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Where are all the good Web developers?

Josh Althuser | Sept. 30, 2015
If you’re having trouble finding them, ask yourself: Am I a bad client, or am I looking in the wrong place?

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Credit: Raysonho, CC0, via Wikimedia Commons

So you want to build something on the Web.

Maybe you’ve got a great app idea and you just need someone to build it for you. Maybe you’re in charge of expanding the existing platform for the company you work for. No matter what you are building, you will encounter the same question your first time around the block:

Where are all the good Web developers?

After working with various developers in different levels for over 12 years, I’ve learned that finding a great developer can be been hit or miss. Without some guidance or know-how, you will invariably end up with a bad one, since my experience has led me to believe that bad developers outnumber the truly great ones by a hundred to one. Over the course of 12 years, I’ve seen plenty of “developers” who boast their technical ability on paper only to fail a simple “Hello World” screening test.

During my time working for a software company where I was involved in hiring as well as working on projects with various developers at various levels, I encountered this issue time and time again. But as the situation recurred, I began to recognize ways around it. So, to save you from all the headaches I’ve experienced, here’s what I now know.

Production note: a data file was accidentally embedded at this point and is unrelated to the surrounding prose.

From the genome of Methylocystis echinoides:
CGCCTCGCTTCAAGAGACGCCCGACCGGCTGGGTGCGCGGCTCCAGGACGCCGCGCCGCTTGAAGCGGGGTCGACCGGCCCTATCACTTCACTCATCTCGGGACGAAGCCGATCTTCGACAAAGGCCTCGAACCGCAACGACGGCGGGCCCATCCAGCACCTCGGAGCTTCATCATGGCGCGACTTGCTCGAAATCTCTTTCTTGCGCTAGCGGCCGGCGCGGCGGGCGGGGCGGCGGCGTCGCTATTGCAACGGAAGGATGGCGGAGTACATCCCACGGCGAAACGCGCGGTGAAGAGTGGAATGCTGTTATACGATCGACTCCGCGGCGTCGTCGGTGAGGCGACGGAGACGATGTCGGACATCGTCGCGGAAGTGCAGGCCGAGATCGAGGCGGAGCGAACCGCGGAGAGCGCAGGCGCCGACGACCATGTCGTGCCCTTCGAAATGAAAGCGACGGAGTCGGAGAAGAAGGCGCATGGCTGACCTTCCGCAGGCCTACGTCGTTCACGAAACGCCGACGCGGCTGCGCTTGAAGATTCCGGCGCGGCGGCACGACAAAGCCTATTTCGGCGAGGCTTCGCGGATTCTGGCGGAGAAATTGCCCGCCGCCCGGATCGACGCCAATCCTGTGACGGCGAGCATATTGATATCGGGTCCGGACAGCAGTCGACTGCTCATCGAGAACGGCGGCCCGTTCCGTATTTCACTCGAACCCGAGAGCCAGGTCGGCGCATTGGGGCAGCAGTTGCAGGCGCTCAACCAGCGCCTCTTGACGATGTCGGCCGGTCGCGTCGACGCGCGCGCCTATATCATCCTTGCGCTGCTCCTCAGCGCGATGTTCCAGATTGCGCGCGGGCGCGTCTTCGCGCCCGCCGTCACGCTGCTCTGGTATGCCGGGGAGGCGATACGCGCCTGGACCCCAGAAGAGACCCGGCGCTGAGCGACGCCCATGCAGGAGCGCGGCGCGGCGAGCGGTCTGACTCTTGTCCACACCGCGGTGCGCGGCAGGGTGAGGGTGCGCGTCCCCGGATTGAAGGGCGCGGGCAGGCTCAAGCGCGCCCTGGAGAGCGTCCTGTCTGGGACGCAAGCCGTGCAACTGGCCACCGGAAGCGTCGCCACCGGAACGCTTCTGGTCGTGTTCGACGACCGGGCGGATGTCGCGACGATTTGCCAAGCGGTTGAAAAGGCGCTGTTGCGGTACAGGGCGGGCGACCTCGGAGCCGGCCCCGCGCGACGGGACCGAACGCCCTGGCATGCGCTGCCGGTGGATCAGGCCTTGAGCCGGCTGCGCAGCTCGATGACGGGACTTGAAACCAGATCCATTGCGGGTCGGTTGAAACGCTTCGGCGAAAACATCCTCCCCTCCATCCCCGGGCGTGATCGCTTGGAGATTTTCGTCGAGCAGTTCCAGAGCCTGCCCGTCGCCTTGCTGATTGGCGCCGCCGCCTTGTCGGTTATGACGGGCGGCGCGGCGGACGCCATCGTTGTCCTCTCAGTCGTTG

Don’t be fooled

Why is it so difficult to find a good developer? First of all, it’s 2015 — you and everyone else in the world want a nice Web application. Web development is a huge business. According to a Gartner report, large companies spend roughly $130 billion (with a “B”) on building websites alone. Because Web development is a technical discipline at its core, it’s easy for nontechnical types to get completely lost in the weeds. There is ample opportunity for scammers to fool unsuspecting clients into bad deals, and for mediocre coders to fool you (and themselves) into thinking they know what they are doing.

In addition to being trustworthy and able to code, the right developer must also be able to communicate well, understand your needs, explain options, adapt quickly to problems, and do all of it within budget and time constraints. These can be hard criteria to meet.

What are you doing wrong?

According to a study by the Computing Research Association, overall enrollment in computer science programs increased by 11.5% in the 2011-12 school year, marking the fourth year of increase. Those students should now be graduating, adding to the existing developer pool. So why are good Web developers so hard to find? There are two major reasons you are most likely to find yourself in this conundrum:

  • You’re probably a bad client.
  • You’re looking in the wrong place.

 

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